Microservices architecture tears down large monolithic applications with massive complex internal architectures into smaller, independently scalable applications. Each microservice is small and less complex to develop, update, and deploy.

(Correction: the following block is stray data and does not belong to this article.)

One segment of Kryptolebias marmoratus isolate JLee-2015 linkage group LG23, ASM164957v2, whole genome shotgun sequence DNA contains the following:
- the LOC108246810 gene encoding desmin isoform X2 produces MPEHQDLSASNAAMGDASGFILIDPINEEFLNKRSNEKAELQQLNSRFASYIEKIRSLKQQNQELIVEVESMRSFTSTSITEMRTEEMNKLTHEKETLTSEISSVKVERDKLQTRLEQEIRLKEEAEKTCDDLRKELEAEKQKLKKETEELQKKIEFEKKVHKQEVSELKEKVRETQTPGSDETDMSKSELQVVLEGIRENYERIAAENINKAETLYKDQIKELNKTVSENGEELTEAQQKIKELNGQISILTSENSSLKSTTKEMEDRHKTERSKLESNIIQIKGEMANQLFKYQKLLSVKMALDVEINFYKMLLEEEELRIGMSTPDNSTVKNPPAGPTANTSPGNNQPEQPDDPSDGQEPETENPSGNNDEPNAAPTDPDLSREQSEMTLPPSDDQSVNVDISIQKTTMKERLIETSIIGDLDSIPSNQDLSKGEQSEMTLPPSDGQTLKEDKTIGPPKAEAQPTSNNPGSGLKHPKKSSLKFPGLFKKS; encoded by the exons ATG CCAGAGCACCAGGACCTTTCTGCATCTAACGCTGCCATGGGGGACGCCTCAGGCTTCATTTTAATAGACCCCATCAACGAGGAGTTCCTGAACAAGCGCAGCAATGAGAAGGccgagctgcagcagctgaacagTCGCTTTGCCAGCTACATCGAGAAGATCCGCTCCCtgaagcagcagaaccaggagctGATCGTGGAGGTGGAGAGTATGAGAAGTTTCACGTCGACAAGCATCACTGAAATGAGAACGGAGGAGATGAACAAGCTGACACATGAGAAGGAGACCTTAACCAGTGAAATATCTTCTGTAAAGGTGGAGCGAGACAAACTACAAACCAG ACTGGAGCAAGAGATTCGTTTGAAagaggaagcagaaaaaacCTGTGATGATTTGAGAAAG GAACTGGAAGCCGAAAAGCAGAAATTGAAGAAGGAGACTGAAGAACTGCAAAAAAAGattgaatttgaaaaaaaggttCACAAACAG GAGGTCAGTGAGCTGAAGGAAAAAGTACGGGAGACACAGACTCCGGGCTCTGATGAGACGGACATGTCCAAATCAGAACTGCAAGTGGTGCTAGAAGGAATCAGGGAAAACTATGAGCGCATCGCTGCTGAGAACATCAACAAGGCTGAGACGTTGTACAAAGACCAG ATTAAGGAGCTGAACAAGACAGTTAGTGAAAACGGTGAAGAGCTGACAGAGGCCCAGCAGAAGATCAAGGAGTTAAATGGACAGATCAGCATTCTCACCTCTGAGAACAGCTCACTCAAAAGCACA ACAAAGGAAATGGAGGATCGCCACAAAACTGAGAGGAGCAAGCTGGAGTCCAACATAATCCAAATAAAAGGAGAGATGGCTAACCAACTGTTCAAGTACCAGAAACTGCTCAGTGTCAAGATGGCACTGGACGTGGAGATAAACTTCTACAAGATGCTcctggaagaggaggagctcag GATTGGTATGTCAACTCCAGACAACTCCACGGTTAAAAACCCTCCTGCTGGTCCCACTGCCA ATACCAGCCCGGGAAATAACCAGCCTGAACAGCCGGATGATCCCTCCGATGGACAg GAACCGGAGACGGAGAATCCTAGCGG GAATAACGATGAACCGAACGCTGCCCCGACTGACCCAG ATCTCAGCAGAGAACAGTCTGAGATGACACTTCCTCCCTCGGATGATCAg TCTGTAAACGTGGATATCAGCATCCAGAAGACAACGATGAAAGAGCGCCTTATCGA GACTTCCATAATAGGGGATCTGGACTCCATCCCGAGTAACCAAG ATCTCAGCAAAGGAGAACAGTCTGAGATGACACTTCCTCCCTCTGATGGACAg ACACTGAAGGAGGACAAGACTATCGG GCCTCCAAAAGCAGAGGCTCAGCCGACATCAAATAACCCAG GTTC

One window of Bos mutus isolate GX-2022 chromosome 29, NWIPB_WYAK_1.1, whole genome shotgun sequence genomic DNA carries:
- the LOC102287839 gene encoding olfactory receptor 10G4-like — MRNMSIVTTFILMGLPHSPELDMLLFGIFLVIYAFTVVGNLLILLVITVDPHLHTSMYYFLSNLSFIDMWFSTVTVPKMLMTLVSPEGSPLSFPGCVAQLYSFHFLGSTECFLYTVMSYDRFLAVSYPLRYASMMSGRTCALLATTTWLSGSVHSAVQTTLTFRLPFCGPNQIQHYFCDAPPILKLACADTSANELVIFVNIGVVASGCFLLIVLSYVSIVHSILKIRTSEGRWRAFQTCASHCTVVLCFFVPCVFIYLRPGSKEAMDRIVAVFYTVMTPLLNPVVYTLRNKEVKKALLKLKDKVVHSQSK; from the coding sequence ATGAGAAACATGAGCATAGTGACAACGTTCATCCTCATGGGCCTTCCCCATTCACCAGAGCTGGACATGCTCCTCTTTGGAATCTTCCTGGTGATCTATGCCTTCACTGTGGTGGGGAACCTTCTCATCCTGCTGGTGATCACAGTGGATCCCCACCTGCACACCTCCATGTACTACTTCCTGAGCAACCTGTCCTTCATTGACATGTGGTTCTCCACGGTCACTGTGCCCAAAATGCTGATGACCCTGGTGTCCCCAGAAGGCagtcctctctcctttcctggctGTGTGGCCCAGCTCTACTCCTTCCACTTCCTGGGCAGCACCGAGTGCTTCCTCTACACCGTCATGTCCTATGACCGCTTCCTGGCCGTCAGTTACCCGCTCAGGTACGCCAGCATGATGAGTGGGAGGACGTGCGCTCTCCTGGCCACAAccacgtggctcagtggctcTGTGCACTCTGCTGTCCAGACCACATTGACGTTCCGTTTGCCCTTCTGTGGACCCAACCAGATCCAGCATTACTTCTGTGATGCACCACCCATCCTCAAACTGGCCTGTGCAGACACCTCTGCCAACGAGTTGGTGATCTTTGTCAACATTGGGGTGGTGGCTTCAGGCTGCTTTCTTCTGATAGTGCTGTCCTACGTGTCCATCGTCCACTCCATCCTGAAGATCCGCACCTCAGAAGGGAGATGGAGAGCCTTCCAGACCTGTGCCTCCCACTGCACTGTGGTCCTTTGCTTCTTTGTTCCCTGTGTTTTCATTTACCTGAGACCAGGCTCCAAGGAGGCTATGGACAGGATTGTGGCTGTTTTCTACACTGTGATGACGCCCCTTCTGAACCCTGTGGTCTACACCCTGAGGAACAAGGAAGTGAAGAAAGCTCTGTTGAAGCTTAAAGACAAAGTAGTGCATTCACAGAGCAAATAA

When you think about it, why should those functionalities need to be built into a single application in the first place? In theory, at least, you can imagine they live in separate application and data silos without major problems. For example, if the average auction received two bids, but only a quarter of all sales received feedback, the bidding service would be at least eight times as active as the feedback application at any time of day. If these were combined into a single application, you end up running—and updating—more code than you need more often. The bottom line: Separating different functionality groups into separate applications makes intuitive sense.
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